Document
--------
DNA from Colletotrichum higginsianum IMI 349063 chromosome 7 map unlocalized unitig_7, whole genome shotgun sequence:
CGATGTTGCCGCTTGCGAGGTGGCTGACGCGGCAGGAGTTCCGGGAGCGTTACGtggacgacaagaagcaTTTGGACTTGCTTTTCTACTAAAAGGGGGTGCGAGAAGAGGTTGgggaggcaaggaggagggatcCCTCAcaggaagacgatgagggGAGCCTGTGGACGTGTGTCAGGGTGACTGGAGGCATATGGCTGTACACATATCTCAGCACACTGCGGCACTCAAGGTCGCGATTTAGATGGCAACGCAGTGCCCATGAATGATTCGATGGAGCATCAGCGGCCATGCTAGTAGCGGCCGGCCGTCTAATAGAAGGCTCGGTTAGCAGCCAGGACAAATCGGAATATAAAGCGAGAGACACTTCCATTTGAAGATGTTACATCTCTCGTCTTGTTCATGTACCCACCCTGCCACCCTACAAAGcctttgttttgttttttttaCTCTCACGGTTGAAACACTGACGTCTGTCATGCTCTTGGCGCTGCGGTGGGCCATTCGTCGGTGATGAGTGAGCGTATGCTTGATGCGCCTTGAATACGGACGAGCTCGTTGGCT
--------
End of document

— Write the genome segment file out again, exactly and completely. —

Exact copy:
DNA from Colletotrichum higginsianum IMI 349063 chromosome 7 map unlocalized unitig_7, whole genome shotgun sequence:
CGATGTTGCCGCTTGCGAGGTGGCTGACGCGGCAGGAGTTCCGGGAGCGTTACGtggacgacaagaagcaTTTGGACTTGCTTTTCTACTAAAAGGGGGTGCGAGAAGAGGTTGgggaggcaaggaggagggatcCCTCAcaggaagacgatgagggGAGCCTGTGGACGTGTGTCAGGGTGACTGGAGGCATATGGCTGTACACATATCTCAGCACACTGCGGCACTCAAGGTCGCGATTTAGATGGCAACGCAGTGCCCATGAATGATTCGATGGAGCATCAGCGGCCATGCTAGTAGCGGCCGGCCGTCTAATAGAAGGCTCGGTTAGCAGCCAGGACAAATCGGAATATAAAGCGAGAGACACTTCCATTTGAAGATGTTACATCTCTCGTCTTGTTCATGTACCCACCCTGCCACCCTACAAAGcctttgttttgttttttttaCTCTCACGGTTGAAACACTGACGTCTGTCATGCTCTTGGCGCTGCGGTGGGCCATTCGTCGGTGATGAGTGAGCGTATGCTTGATGCGCCTTGAATACGGACGAGCTCGTTGGCT